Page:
(Cuba, 1958– )
An international superstar, singer Gloria Estefan has sold more than 50 million records and has twenty Top Ten hits. She is the recipient of two Grammy Awards and has a star on the Hollywood Walk of Fame.
The all-male Miami Latin Boys band needed a woman to set it apart from other Cuban bands. When Emilio Estefan, the band’s organizer and percussionist, asked Gloria Maria Fajardo to join them in 1975, he made the choice of a lifetime—both professionally and personally. The band became the Miami Sound Machine.
She became Gloria Estefan, famed bilingual singer and songwriter, “the Queen of Caribbean Soul.” Her music, especially her ballads, had universal appeal. Estefan and the band fit together effortlessly. They blended their Latin music with pop and rhythm and blues and added Cuban, African, and Spanish beats for a unique sound.
The international superstar has sold more than 50 million records and has twenty Top Ten hits. She has completed five world tours and earned over $45 million in one year.
Estefan was eighteen months old when her family fled Cuba after her father was captured in the Bay of Pigs battle and imprisoned. When he was released and joined them in Florida almost two years later, he joined the U.S. Army. When he returned from Vietnam, he grew ill and was diagnosed with multiple sclerosis, complicated by Agent Orange exposure.
From the time she was eleven until she was sixteen, Estefan cared for her father as his condition deteriorated, as well as her younger sister, Rebecca, while her mother worked days and attended night school to become re-certified as a teacher.
The only escape she had was music. Estefan listened to her mother’s records, like Agustín Lara and Celia Cruz, Johnny Mathis and Barbara Streisand. She took classical Spanish guitar lessons and soon strummed out her own tunes while giving lessons to earn extra money. She poured her heart into writing emotionally charged poetry, the start of her songwriting career. In 1989, she earned the BMI Songwriter of the Year Award.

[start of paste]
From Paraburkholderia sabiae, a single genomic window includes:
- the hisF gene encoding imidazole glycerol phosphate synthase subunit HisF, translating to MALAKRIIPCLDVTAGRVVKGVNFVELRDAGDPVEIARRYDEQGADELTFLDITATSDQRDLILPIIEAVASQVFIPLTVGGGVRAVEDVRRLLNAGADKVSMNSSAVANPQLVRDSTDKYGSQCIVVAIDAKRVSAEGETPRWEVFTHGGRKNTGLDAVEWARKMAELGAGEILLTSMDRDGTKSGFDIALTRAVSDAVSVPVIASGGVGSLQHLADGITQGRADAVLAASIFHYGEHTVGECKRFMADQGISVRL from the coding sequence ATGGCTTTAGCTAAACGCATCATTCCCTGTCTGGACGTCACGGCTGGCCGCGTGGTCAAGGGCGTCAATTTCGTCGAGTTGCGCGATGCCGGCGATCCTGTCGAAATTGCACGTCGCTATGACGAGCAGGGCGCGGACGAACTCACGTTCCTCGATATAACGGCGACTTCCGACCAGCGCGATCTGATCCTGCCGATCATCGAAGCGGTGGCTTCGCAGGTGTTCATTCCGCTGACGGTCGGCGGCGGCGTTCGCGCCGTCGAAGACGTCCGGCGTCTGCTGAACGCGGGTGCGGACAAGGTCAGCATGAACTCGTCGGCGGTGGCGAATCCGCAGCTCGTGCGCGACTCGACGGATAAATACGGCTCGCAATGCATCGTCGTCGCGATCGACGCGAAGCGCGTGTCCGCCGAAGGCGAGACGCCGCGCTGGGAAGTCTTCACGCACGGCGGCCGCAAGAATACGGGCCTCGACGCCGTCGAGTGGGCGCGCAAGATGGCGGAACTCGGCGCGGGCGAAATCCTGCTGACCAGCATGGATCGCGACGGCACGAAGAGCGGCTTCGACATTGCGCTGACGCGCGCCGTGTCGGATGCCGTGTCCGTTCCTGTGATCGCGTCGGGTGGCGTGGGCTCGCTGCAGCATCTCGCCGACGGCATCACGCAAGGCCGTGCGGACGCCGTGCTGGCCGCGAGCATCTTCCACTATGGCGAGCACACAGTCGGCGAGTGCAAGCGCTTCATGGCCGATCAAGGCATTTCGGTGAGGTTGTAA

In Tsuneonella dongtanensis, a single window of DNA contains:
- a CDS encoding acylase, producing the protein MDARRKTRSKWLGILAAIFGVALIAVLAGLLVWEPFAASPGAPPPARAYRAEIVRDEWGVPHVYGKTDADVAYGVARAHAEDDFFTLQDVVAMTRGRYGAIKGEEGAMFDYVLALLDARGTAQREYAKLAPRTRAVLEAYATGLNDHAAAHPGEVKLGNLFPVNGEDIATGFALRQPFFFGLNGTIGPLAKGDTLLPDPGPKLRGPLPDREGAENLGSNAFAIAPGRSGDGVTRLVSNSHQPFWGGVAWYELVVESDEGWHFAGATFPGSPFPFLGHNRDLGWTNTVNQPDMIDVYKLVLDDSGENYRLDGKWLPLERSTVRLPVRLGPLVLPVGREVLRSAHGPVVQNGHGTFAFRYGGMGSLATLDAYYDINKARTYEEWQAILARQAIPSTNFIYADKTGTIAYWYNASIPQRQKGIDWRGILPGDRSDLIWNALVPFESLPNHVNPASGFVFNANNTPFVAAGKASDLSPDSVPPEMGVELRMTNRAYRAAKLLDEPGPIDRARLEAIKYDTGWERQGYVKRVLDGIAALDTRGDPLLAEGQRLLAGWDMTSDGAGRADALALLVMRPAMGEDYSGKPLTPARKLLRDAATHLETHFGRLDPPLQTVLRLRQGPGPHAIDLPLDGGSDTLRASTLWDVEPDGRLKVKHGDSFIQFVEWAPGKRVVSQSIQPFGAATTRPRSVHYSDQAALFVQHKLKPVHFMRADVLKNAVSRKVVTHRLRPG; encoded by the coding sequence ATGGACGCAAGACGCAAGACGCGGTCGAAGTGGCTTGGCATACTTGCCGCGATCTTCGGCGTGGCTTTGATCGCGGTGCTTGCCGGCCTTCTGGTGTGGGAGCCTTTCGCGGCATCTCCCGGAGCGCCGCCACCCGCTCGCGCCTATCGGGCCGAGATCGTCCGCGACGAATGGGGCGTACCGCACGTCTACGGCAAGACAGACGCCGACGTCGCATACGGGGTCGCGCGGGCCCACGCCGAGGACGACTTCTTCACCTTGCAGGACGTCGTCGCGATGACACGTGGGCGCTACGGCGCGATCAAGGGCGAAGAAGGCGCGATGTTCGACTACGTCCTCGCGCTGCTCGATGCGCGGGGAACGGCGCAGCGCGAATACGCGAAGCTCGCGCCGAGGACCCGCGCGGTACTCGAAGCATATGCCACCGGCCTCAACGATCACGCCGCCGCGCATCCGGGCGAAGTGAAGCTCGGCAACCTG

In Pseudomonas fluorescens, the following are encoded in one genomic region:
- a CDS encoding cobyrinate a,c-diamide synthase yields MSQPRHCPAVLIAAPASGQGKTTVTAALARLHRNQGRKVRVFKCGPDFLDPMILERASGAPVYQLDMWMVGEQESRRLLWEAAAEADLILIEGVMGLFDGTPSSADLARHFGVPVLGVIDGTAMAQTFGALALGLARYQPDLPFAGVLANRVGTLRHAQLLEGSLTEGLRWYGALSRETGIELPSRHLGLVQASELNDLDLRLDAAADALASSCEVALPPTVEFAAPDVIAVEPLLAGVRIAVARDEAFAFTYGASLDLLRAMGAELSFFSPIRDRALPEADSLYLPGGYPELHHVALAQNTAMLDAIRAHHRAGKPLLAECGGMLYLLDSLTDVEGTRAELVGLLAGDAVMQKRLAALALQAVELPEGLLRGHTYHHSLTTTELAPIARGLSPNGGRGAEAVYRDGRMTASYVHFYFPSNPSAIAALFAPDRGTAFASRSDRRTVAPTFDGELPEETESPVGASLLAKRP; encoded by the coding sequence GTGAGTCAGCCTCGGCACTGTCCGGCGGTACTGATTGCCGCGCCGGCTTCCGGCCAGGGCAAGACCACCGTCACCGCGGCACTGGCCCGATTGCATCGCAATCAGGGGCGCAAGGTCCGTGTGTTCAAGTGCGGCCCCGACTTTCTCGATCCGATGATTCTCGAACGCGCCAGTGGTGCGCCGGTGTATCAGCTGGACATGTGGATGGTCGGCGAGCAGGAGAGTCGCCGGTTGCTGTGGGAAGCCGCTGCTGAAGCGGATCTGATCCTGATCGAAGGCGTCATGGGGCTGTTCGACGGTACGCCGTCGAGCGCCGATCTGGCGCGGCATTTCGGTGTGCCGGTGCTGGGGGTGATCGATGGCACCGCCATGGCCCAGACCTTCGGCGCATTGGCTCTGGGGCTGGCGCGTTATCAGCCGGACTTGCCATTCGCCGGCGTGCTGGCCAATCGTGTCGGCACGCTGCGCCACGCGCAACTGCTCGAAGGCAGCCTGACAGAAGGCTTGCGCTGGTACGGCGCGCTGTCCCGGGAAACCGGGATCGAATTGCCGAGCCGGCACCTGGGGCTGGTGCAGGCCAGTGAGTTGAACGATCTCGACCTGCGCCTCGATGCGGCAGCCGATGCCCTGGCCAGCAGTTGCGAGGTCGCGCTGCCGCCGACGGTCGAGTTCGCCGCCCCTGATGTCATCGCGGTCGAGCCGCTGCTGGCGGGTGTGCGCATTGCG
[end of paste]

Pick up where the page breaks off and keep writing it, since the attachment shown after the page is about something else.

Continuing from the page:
Estefan excelled in her all-girl Catholic school. She went on to study French and communications in college. She worked as a translator at Miami International Airport while singing with the band when she could. She and Emilio kept their relationship professional until 1976, when they started dating. In 1978, they married. They had two children, Nayib and Emily Marie.
The more Estefan performed, the more her transformation from lonely, shy, and responsibility-laden young woman to a dazzling superstar became apparent. Emilio quit his management job at Bacardi to promote the band and develop his production company full-time.
In 1978, they signed with CBS Records. After a string of successful Spanish-language albums, they moved to Epic Records. Primitive Love propelled them into the international spotlight. “Conga” became their first English hit to crack Billboard’s pop, dance, black, and Latin charts simultaneously. A Guinness World Record was set in 1998 when almost 120,000 people did the conga to Estefan’s song in Miami.
The next album, Let It Loose, featured Estefan’s ballad “Anything for You”—written hastily while she ate in a diner. Record executives reluctantly added it to the album at Emilio’s insistence. The song remained on the hit charts for over a year.
In a horrific accident involving the tour bus they traveled in, Estefan’s back was broken. With iron will and the support of her family, friends, and fans, she worked through a year of painful rehabilitation and was able to appear at the American Music Awards in 1991. Her 1992 Into the Light tour featured songs she wrote as she emerged from the darkness of her accident.
She has performed at the Super Bowl and the World Series. Her song “Reach,” from the Destiny album, was the official theme song of the 1996 Summer Olympics. She appeared in several films, including Music of the Heart with Meryl Streep and For Love or Country: The Arturo Sandoval Story, with Andy Garcia.
Estefan was named Musician’s Person of the Year in 1994 for her charitable and community efforts. She and Emilio won the 1993 Hispanic Heritage Award in the Arts. She received the American Music Award (1989), was named Crossover Artist of the Year at the Latin Music Awards (1991), and Best New Pop Artist at the Billboard Music Awards (1986). In 1993, she was honored with a star on the Hollywood Walk of Fame. She received Grammys for Mi Tierra (1993) and Abriendo Puertas (1995). She hosted the first Latin Grammy Awards in 2000. In 2014, Estefan was inducted into the Latin Songwriters Hall of Fame.
Estefan also established the Gloria Estefan Foundation, which promotes good health, education, and cultural development. Because of her deep interest in paralysis research, she supports the Miami Project to Cure Paralysis. In honor of her father, Major Jose M. Fajardo, Estefan and her husband, Emilio, made a generous donation in 2014 to the Cleveland Clinic Lou Ruvo Center for Brain Health to establish a “first-of-its-kind” program for Multiple Sclerosis patients.
Excerpt from: THE BOOK OF LATINA WOMEN: 150 VIDAS OF PASSION, STRENGTH, AND SUCCESS By Sylvia Mendoza
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